Complicated procedures discourage industrial real estate developers
One investor once wanted to set up an industrial zone (IZ) on a land plot where there was a small mountain and an empty cave. It had been deserted for tens of years. Because of the mountain and the cave, there were many procedures the investor had to follow which were discouraging.
In another case, an enterprise wanted to develop an IZ on a land area where there was an old blockhouse for dozens of years. Demolishing the blockhouse was not a simple job and the enterprise needed to get the nod from many agencies.
The Law on Planning mentions "rural area planning" but a new concept, "new rural area planning", has recently appeared. It would take many months to follow procedures because of the word "new".
These three examples were described recently by Lawyer Bui Xuan Thanh of the Vietnam International Arbitration Center (VIAC) at a workshop that discussed legal problems and solutions to develop IZs.
According to Thanh, when setting up IZs, investors must get approval for the investment plan from the Prime Minister. Before obtaining approval, the Ministry of Planning and Investment (MPI) will collect opinions from ministries and branches about the projects.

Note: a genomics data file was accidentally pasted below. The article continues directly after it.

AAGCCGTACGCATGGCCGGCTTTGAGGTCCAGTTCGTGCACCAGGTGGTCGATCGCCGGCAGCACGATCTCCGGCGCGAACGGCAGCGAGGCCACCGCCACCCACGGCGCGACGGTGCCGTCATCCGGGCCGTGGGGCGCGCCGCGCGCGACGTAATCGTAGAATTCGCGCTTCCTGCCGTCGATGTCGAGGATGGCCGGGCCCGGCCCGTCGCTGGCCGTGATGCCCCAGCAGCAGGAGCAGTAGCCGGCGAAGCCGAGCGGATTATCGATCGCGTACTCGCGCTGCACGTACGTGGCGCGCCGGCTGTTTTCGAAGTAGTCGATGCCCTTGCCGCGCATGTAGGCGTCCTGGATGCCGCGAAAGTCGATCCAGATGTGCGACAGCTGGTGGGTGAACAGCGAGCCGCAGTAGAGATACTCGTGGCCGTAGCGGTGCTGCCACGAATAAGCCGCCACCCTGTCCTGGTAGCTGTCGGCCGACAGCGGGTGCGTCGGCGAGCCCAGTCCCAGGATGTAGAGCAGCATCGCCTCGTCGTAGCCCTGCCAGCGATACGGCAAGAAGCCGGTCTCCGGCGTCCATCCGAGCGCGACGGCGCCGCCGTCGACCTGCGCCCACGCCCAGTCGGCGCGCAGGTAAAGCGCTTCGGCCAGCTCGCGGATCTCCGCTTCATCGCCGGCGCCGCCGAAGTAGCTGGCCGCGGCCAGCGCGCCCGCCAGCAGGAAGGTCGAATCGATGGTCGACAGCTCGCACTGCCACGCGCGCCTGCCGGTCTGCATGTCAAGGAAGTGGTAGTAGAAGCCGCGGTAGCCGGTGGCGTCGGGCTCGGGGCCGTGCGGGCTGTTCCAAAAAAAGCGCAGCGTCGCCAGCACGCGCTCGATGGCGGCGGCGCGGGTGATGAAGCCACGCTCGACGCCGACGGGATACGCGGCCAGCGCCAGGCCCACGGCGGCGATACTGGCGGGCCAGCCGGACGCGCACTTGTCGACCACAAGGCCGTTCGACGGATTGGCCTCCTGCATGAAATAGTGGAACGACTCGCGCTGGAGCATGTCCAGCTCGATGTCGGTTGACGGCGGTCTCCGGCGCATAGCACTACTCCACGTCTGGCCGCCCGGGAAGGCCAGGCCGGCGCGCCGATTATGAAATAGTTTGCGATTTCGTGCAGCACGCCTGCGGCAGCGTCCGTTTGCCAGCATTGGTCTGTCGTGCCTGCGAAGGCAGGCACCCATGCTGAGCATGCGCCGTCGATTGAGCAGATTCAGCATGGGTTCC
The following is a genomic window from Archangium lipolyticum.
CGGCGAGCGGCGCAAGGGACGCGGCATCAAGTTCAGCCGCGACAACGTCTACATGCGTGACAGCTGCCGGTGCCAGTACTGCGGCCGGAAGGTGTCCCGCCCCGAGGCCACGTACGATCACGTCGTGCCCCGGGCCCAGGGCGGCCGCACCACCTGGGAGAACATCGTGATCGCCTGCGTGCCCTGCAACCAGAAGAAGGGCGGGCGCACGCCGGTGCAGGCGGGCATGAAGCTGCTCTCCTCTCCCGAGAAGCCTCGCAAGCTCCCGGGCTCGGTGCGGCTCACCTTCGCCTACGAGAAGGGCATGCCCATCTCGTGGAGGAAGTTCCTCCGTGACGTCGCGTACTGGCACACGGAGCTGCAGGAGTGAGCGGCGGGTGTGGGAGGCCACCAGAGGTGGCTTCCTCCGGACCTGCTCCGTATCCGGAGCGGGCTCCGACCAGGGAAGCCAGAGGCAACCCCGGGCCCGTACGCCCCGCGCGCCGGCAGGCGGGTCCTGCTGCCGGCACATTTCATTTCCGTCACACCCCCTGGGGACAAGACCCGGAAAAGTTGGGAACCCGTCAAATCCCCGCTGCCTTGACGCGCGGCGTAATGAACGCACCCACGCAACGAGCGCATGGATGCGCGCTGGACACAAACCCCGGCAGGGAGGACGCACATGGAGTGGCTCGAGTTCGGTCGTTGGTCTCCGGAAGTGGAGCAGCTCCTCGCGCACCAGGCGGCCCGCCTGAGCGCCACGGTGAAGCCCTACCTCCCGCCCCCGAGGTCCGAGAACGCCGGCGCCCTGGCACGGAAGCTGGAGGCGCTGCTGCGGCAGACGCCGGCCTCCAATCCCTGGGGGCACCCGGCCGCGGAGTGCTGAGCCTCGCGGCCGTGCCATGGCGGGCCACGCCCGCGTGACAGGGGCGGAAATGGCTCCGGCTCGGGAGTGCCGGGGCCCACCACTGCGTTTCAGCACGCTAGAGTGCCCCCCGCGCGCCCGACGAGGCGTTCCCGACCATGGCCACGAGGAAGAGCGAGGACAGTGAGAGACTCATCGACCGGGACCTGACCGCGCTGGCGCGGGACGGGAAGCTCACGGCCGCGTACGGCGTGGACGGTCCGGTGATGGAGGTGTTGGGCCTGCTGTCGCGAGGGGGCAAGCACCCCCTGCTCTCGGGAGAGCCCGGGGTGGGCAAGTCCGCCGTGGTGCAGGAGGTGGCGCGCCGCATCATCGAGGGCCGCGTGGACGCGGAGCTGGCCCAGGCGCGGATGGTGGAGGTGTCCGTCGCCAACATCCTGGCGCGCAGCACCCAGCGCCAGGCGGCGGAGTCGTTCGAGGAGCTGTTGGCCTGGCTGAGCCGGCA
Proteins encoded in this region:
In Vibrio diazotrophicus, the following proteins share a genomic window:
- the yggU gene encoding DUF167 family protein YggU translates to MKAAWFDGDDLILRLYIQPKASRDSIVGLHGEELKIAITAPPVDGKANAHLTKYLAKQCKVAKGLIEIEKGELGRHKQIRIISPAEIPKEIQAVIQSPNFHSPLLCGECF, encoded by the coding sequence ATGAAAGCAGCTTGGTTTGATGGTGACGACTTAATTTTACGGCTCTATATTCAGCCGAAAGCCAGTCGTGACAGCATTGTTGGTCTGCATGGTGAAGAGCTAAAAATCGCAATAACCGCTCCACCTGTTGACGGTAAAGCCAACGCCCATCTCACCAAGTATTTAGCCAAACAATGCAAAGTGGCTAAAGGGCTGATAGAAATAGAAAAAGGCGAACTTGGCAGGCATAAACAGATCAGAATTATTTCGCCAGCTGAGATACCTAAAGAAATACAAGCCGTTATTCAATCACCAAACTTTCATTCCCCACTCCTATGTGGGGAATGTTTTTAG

The required complicated procedures explain why foreign investors who want to develop IZs in Vietnam decide to take shortcuts through an M&A.
The work related to administrative procedures is undertaken by Vietnamese partners. After approval and site clearance is implemented, foreign investors buy the Vietnamese enterprises to continue to develop the IZ projects.
Kenji Usuda, general director of Kyouwa, a 100 percent Japanese owned company, said the major problem that foreign investors have when doing business in Vietnam is that they find it difficult to access official information. Along with that, the way to solve problems is unclear and the response to investors is slow.
Despite the problems, investors can still see opportunities in the Vietnamese industrial real estate market which has been growing well.
As of early 2020, Vietnam had 335 IZs, including 260 operational IZs with an occupancy rate of 75.7 percent. As of early 2022, Vietnam had 291 of 395 operational IZs with an occupancy rate of 70.9 percent.
As such, after two years of Covid-19, Vietnam has an additional 60 IZs and 31 of those are operational.
The industrial real estate market recently witnessed the presence of new players such as Vingroup, FLC, T&T, Phat Dat and Son Ha. Meanwhile, existing investors such as Hoa Phat, Kinh Bac, VSIP and Amata have expanded their projects.